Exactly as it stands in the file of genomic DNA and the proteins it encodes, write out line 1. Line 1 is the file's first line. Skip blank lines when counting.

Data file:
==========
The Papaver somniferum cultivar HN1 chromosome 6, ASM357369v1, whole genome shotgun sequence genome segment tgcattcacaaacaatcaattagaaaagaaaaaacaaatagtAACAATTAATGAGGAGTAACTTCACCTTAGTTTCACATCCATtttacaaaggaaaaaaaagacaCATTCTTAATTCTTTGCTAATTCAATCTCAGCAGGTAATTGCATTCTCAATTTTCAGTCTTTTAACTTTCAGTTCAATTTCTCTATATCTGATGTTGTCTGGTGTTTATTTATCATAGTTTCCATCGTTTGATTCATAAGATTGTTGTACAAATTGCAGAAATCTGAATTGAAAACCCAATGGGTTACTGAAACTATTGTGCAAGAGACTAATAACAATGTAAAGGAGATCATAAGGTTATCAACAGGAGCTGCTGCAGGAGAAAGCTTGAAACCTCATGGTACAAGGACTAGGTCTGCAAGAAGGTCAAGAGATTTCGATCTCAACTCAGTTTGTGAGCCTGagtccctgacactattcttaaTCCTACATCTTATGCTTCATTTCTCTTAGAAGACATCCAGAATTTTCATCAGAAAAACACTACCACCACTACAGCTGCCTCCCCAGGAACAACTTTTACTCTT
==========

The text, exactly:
The Papaver somniferum cultivar HN1 chromosome 6, ASM357369v1, whole genome shotgun sequence genome segment tgcattcacaaacaatcaattagaaaagaaaaaacaaatagtAACAATTAATGAGGAGTAACTTCACCTTAGTTTCACATCCATtttacaaaggaaaaaaaagacaCATTCTTAATTCTTTGCTAATTCAATCTCAGCAGGTAATTGCATTCTCAATTTTCAGTCTTTTAACTTTCAGTTCAATTTCTCTATATCTGATGTTGTCTGGTGTTTATTTATCATAGTTTCCATCGTTTGATTCATAAGATTGTTGTACAAATTGCAGAAATCTGAATTGAAAACCCAATGGGTTACTGAAACTATTGTGCAAGAGACTAATAACAATGTAAAGGAGATCATAAGGTTATCAACAGGAGCTGCTGCAGGAGAAAGCTTGAAACCTCATGGTACAAGGACTAGGTCTGCAAGAAGGTCAAGAGATTTCGATCTCAACTCAGTTTGTGAGCCTGagtccctgacactattcttaaTCCTACATCTTATGCTTCATTTCTCTTAGAAGACATCCAGAATTTTCATCAGAAAAACACTACCACCACTACAGCTGCCTCCCCAGGAACAACTTTTACTCTT